1550s, "to form into grains, granulate," from corn (n.1). From 1560s as "to preserve and season with grains ('corns') of salt." From 1785 (in corned) as "make drunk," as with corn whiskey. Corned beef has nothing to do with the grain; it is so called for the "corns" or "grains" of salt with which it is preserved.
"grain," Old English corn "single seed of a cereal plant; seeds of cereal plants generally; plants which produce corn when growing in the field," from Proto-Germanic *kurnam "small seed" (source also of Old Frisian and Old Saxon korn "grain," Middle Dutch coren, German Korn, Old Norse korn, Gothic kaurn), from PIE root *gre-no- "grain."
The sense of the Old English word was "grain with the seed still in" (as in barleycorn) rather than a particular plant. Locally understood to denote the leading crop of a district. It has been restricted to the indigenous "maize" in America (c. 1600, originally Indian corn, but the adjective was dropped), usually "wheat" in England, "oats" in Scotland and Ireland, while Korn means "rye" in parts of Germany.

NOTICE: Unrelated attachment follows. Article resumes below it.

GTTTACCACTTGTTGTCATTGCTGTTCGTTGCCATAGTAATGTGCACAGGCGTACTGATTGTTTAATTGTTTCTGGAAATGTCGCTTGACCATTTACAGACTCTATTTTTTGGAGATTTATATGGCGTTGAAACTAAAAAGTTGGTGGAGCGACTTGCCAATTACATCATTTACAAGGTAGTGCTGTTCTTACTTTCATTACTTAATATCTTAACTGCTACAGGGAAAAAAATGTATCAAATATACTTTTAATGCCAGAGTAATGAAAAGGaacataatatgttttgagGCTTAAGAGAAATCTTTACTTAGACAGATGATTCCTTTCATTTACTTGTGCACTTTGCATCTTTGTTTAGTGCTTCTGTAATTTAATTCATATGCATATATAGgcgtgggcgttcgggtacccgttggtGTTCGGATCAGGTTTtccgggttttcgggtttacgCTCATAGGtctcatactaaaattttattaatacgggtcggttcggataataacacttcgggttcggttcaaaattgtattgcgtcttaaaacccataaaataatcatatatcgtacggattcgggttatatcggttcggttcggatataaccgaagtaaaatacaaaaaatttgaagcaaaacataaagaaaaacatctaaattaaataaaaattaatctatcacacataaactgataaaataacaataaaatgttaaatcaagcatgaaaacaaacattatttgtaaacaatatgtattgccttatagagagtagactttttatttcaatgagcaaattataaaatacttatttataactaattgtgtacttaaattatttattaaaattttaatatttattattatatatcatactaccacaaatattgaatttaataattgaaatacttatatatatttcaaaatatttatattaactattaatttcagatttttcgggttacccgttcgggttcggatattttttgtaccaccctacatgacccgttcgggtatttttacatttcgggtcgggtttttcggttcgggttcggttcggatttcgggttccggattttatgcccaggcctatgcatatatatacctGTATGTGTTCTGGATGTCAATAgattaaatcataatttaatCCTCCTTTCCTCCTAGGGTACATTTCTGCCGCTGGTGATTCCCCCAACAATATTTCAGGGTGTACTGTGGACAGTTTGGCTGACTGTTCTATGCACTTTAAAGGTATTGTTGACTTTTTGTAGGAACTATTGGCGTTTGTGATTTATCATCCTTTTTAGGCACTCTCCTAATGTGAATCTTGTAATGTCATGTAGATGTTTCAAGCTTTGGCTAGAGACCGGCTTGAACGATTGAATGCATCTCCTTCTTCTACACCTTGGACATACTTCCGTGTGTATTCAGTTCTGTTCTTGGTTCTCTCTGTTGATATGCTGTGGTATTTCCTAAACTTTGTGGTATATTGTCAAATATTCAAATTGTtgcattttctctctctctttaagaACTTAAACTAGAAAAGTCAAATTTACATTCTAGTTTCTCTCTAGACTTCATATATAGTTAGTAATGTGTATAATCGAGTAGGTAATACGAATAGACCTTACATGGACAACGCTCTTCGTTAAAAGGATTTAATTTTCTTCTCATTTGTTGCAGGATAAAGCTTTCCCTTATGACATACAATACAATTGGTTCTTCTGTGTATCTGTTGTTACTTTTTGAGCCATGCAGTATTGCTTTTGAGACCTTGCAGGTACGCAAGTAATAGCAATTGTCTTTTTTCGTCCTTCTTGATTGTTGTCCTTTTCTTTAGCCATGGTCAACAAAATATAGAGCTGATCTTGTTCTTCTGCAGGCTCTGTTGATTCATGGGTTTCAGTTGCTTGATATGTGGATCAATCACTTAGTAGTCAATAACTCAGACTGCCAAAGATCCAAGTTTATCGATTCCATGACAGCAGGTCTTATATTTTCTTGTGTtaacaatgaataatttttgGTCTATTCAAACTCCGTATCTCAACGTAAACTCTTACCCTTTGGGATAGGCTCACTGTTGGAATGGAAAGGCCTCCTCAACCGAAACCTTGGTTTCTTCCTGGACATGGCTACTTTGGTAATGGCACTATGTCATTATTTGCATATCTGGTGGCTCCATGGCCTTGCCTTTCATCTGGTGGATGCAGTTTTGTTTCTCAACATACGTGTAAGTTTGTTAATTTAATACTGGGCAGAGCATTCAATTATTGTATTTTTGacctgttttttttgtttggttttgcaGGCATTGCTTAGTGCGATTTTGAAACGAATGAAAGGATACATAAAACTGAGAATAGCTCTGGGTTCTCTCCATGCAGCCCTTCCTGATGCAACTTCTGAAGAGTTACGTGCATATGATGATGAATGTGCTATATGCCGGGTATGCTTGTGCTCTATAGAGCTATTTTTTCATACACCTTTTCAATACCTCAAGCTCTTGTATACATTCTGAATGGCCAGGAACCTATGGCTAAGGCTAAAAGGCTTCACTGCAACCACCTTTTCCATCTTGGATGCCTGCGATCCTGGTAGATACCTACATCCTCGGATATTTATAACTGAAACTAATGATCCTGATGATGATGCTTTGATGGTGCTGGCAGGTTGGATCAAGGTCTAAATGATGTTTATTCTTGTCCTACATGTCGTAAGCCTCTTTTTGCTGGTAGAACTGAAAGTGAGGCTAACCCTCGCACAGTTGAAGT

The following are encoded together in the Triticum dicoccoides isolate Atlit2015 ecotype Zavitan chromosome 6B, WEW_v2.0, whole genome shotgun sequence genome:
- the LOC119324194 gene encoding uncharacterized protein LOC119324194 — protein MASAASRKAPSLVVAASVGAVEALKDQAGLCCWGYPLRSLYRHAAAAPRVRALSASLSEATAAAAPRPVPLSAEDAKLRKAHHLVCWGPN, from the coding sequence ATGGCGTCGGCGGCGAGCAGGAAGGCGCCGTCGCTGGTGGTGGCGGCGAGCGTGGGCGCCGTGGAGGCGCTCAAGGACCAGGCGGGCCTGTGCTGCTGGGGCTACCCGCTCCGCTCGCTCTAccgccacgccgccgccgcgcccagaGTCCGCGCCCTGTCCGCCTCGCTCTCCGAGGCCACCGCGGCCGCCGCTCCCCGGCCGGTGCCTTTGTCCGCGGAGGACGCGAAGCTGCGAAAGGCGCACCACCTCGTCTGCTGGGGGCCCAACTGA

Maize was introduced to China by 1550, it thrived where rice did not grow well and was a significant factor in the 18th century population boom there. Corn-starch is from 1850. Corn-silk is attested from 1852.
"hardening or thickening of skin," early 15c., corne, from Old French corne (13c.) "horn (of an animal)," later "a corn on the foot," from Latin cornu "horn of an animal," from PIE root *ker- (1) "horn; head."
Latin cornu was used of many things similar in substance or form to the horns of animals and of projecting extremities or points: It could mean "a wart, a branch of a river, a tongue of land, the end of a bow or sail-yard, the peak of a mountain, a bugle, a wing of an army," or "the stiff hair of the Germans."
also cornrow, 1769 as "a row of corn," by 1971 as a style of hair braids, so called for the resemblance. The verb in this sense also is by 1971.